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Despite Rain, Nativity Scene Still Draws Crowds in Tujunga

Posted by on Dec 18th, 2014 and filed under Religion. You can follow any responses to this entry through the RSS 2.0. You can skip to the end and leave a response. Pinging is currently not allowed.

Photos provided by Terry NEVEN A lighted pathway directs cars through the drive through nativity scenes.

Photos provided by Terry NEVEN
A lighted pathway directs cars through the drive through nativity scenes.

By Brandon HENSLEY

he rain came and washed away the first night of Community Christian Church’s Drive Thru Nativity scenes but, as CCC’s Pastor Bob Snyder said, he’s not the one who controls the weather.

“I’m not in charge,” Snyder said. “The creator of the universe is. He’s the one that sends rain. That’s above my pay-grade.”

An angel is hovers over the scene suspended 30 feet in the air.

An angel is hovers over the scene suspended 30 feet in the air.

So this year, Snyder and his volunteers had to settle for giving the community just one night of its annual two-day set up, in which people could drive through the parking lot of the church campus and watch the story of Jesus’ birth unfold in a style similar to Disneyland’s “It’s a Small World.”

Snyder estimated just under 400 cars drove through last weekend, around a thousand people in total. After scene-goers finished, they were invited to either join in prayer for whatever was on their mind, or come inside the coffeehouse to hang out and drink hot chocolate.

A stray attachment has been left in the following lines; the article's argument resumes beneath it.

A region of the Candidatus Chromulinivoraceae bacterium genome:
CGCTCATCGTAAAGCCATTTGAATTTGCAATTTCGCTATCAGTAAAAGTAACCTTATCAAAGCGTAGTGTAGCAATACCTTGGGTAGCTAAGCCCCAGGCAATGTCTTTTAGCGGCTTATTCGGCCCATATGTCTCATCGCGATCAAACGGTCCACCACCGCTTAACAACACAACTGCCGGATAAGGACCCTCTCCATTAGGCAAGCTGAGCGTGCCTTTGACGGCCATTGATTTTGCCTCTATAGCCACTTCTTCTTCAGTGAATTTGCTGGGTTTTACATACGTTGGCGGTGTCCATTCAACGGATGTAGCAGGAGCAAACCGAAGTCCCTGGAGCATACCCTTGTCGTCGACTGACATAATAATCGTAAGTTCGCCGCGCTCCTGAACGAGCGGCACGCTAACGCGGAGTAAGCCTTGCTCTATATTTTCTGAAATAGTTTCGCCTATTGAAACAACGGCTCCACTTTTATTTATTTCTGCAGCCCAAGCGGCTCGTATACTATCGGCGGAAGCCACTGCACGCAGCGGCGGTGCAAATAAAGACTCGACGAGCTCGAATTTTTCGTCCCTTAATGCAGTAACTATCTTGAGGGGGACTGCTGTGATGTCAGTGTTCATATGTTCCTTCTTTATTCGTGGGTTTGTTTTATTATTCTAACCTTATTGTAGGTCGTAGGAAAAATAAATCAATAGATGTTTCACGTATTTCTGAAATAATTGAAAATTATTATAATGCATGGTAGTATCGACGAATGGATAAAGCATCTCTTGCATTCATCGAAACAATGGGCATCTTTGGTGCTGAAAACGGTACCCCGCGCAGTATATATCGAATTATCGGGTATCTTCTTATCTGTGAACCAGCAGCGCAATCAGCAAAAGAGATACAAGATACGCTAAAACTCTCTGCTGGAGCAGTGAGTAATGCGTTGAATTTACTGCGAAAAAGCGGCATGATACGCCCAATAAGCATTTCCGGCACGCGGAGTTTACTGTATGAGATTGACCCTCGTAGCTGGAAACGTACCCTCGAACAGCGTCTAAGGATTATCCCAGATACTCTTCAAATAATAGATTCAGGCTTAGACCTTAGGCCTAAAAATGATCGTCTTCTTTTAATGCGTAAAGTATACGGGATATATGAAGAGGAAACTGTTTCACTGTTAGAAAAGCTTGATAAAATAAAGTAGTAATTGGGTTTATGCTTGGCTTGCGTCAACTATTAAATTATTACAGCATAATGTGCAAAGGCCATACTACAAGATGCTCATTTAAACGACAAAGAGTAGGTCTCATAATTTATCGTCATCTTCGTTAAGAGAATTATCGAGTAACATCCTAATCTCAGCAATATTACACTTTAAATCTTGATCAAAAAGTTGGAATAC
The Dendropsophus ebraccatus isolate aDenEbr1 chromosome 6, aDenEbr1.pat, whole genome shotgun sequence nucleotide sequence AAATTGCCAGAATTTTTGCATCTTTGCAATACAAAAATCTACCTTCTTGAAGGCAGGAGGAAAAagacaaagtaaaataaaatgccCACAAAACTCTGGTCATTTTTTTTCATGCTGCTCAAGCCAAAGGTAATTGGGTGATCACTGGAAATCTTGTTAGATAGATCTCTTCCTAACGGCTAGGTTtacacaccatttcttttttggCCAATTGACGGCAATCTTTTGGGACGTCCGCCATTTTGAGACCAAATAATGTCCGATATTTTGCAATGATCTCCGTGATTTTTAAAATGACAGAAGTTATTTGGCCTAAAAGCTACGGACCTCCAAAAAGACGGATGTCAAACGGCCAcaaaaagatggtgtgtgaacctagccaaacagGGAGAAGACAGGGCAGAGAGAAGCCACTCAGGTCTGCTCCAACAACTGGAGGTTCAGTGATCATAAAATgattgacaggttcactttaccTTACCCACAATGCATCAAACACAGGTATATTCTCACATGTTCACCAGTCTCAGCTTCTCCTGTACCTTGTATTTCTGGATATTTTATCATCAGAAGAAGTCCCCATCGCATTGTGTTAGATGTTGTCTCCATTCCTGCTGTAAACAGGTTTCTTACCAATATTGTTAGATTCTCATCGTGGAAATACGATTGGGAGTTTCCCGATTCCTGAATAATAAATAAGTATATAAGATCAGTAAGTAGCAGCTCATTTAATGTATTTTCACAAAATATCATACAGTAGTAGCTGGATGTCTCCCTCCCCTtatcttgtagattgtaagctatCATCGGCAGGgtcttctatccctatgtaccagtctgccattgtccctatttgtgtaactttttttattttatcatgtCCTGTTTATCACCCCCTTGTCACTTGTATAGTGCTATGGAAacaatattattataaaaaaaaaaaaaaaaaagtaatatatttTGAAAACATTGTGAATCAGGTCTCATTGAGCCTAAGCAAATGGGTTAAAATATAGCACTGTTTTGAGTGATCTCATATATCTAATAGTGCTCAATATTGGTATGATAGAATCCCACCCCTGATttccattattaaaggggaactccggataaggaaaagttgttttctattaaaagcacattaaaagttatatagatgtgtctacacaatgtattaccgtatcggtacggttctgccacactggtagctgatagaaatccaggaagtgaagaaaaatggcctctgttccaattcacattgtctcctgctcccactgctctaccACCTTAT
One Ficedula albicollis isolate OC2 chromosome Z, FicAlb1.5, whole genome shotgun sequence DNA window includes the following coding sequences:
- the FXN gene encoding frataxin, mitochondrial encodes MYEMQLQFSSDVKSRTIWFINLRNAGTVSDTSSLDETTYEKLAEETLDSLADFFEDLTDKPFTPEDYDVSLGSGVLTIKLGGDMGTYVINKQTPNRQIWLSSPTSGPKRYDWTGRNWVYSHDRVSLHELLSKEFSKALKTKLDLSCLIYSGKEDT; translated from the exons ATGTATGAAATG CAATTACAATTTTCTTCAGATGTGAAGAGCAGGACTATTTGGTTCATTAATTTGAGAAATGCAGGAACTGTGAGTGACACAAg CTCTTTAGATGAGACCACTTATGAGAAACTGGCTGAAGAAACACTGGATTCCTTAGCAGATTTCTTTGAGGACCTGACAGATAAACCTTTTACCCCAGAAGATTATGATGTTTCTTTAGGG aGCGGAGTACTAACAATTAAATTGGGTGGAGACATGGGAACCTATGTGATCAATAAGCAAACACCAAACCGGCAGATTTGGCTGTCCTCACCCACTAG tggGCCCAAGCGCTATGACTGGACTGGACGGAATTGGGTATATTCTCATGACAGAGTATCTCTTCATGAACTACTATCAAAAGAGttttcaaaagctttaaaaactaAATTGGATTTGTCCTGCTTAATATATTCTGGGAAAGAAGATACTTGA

The church, located in Tujunga at 10193 Tujunga Canyon Blvd., started the nativity scenes 13 years ago. Snyder said he was trying to figure out a way to bless the community. He knew some churches put on concerts. He went in a different direction.

The three wise men approach the manger.

The three wise men approach the manger.

“I was seeking something that was outside the four walls of church,” he said, “that people would experience a gift to them and they wouldn’t have to leave their car.”

In his words, no fuss, no muss. Unless it rains, like it did last week.

“Yeah, it was,” Snyder said on whether he was let down. “We’re a pretty small church so we put a lot of time and energy, effort, economics, prayer into it so I have to say it was a disappointment.”

Each year, for one weekend, volunteers help out as they not only stage the scenes but are actually in them. The scenes begin with a pregnant Mary and Joseph riding to Bethlehem. As cars slowly advance, they next see a shepherd around a campfire, with real sheep. There’s also an angel up in a lift, 30 feet above ground.

Further on down, there’s baby Jesus in a manger as shepherds, played by kids, look on. The last scene is of the three wise men coming to Bethlehem.

The church often uses live animals.

“We had a llama one year but he didn’t like it,” Snyder said. “He was spitting on everybody. We had a cow one year. He was pretty cool. We’ll try and get him back.”

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Though the church is small, it’s been around a while; next October it will celebrate its 50-year anniversary. Snyder, the church’s pastor for two decades, said it’s a gift to give the community something like the drive thru nativity scene. He’s also appreciative that his church can serve all kinds of people in the foothills.

“It’s been a huge gift,” he said. “I say this positively, there are fewer places that are more diverse than this community … in a sense that we have homeless people, board-and-care people, millionaires, blue collar, professionals and they’re sitting next to each other.”

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